Tracing Next COVID-19 Has Unreasonable Price
To contain another pandemic like COVID-19, the U.S. government could conceivably hand over Americans’ medical data to other nations.
A new report from the U.S. Government Accountability Office (GAO) says several existing technologies can determine how a pandemic like COVID-19 originated. But, as members of the federal agency put it, that’s not enough.
“For these technologies to be effective in determining a pandemic’s likely origin, investigators need access to samples and data from infected or exposed individuals from early in an outbreak to reliably trace the disease back to the first human infection,” the report said.
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In advance of any future outbreak, the GAO says different governments must have access to genetic sequence information stored in databases around the world. The GAO report said members of Congress and the various federal agencies could agree to share genetic sequence data with other nations. The GAO recommended the World Health Organization as an entity that could help negotiate such agreements.
“Countries may be unwilling to participate in multilateral, international agreements because of concerns related to national sovereignty, among other reasons,” the GAO admitted.
“Identifying an appropriate responsible entity to determine and monitor whether countries are following agreed-upon standard processes may be time consuming and challenging.”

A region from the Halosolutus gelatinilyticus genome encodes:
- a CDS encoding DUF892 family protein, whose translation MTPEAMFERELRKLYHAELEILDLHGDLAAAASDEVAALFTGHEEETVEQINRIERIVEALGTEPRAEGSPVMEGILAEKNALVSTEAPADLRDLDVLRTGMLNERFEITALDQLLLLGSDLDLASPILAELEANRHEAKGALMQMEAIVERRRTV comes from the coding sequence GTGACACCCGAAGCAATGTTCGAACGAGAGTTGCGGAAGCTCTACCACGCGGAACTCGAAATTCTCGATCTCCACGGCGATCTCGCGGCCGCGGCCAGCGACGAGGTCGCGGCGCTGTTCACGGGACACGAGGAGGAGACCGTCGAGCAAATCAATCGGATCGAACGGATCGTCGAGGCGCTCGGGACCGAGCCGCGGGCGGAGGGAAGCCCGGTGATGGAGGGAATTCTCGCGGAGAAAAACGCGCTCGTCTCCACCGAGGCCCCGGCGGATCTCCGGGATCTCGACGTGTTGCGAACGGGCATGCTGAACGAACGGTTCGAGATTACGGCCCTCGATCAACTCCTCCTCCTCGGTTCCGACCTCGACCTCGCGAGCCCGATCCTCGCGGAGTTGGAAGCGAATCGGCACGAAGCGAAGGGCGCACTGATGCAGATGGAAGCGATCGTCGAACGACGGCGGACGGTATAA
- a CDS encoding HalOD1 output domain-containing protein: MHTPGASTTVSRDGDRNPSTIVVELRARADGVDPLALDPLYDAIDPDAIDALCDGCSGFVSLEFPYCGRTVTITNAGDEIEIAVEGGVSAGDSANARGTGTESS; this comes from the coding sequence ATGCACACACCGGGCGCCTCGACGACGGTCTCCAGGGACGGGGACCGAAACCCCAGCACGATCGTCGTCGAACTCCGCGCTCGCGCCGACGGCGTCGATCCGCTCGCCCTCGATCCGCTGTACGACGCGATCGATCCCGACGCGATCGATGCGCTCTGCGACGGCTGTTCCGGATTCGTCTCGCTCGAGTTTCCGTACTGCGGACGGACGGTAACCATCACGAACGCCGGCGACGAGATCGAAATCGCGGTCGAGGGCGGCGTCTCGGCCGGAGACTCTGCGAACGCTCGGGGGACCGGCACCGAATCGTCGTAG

According to the National Cancer Institute’s website, genomic sequencing is a laboratory method used to determine the entire genetic makeup of a specific organism or cell type. This method can help scientists find changes in areas of the genome. These changes may help scientists understand how specific diseases, such as cancer, form.
The National Center for Biotechnology Information (NCBI) in 2016 warned about potential genetic privacy risks.
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“The unprecedented availability of personal genomes provides a rich resource for data mining and integration toward further understanding of human biology and translation of research findings into clinical practice. On the one hand, such endeavors call for sharing human genomic data widely and efficiently, which is vital for facilitating data-driven basic biological and translational research,” according to the NCBI.
“On the other hand, there is a growing concern that sharing and releasing genomic sequencing poses risks to genetic privacy, that is, privacy related to the identification of a human individual and/or confidential/sensitive information about his/her personal traits from anonymous genome sequences. Adversary attacks could potentially be deployed to strategically breach genetic privacy by disclosing personal identities or private traits of the individuals.”
GAO officials said that they interviewed experts from 11 federal agencies as well as experts from universities and research institutes to help with their report.
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